Infant dies after treatment refused at two state hospitals
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Baby Brody Lee Bezuidenhout died at Edendale Hospital in the early hours of Sunday morning last week, after his family were allegedly earlier turned away by nurses at Grey’s and Northdale hospitals in the capital.
His family are now seeking legal advice as they want to take action against the Department of Health and the two state hospitals.
Baby Brody Lee’s aunt Janine Kemp said that doctors at a third state hospital declared him dead, after trying for 45 minutes to resuscitate him. They believe he died from bacterial meningitis - a strain, they were told, could have been treated by two shots of penicillin.
Kemp said they believe that had he been treated, the infant would be alive today.
Instead, the family held a memorial service for him on Thursday.
KZN Health Department spokesperson Ncumisa Mafunda said the department had appointed an independent investigator to look into the matter “so that the appropriate action can be taken, should anyone be found guilty of an offence”.
Kemp said Brody Lee woke up crying last Saturday night and his mother, Linda noticed that he had a high fever.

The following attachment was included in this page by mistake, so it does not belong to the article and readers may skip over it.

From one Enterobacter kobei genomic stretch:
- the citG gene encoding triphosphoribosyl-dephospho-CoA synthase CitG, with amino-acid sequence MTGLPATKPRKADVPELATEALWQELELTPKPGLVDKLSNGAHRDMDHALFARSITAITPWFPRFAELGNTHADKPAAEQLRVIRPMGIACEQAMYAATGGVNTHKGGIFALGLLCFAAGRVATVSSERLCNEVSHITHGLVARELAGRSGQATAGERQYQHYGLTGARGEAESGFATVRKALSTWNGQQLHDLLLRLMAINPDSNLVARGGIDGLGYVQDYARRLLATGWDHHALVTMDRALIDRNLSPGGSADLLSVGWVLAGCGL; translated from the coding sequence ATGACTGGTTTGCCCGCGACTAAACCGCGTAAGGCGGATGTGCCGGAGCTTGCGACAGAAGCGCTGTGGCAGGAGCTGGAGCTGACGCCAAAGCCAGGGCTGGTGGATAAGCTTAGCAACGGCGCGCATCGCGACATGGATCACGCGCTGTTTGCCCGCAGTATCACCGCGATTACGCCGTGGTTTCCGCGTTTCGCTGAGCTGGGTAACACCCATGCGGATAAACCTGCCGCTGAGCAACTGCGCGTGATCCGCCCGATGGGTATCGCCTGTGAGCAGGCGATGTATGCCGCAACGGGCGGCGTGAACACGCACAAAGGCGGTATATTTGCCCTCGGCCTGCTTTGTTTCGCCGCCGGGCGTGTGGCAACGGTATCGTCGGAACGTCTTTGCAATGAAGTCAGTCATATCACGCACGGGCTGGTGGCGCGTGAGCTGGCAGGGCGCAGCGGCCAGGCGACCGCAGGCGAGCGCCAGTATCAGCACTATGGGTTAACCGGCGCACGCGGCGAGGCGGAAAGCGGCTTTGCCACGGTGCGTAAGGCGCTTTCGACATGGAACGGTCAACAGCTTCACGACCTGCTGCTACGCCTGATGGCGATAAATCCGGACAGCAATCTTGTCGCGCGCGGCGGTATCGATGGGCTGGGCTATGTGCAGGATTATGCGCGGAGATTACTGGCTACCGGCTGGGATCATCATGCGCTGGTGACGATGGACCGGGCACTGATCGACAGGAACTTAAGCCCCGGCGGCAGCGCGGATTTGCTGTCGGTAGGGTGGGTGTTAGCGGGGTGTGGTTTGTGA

Kemp said when he continued to cry, they knew something was wrong and rushed to Grey’s Hospital. When the family arrived at the hospital at about 11.30pm, the infant’s vital signs were checked and he was given a suppository to break his temperature. But Grey’s would not admit him. The family were given a referral letter to Northdale Hospital’s children’s clinic.
“When the family got to Northdale Hospital, the nurses there didn’t even bother looking at the baby or the referral letter. The nurse was very arrogant with us and told us there were no beds available,” Kemp said.
“We told her we were not asking anyone to give up their bed. We just wanted the nurse to attend to the baby in his mother’s arms.”
She said the nurse refused to examine the baby and instructed the family to go to another hospital.
The family rushed back to Grey’s Hospital, only to be turned away as they were supposed to go to Northdale.
“While we were leaving Grey’s, the baby started turning blue around the lips and he went cold,” she said.
The family took Brody Lee home but after an hour, they noticed that the infant had blue spots all over his body.
The family then rushed to Edendale Hospital, the only other state hospital in the city, where he was declared dead.
Mafunda said the department was extremely concerned about the matter and the KZN Health Ombudsperson has made contact with the family to advise them how to lodge an official complaint.
“To lose a child, regardless of the circumstances, is a painful experience. To this end the department wishes to express its condolences to the family concerned,” she said.
Kemp said the family were still struggling with Brody Lee’s death and had since refused to return to their Napierville home. They have been living with family in Albert Falls.
“We had to go to the house and remove all Brody Lee’s clothes and stuff. They can’t even look at it because they are so distraught. At his memorial, his father could not even walk,” she said.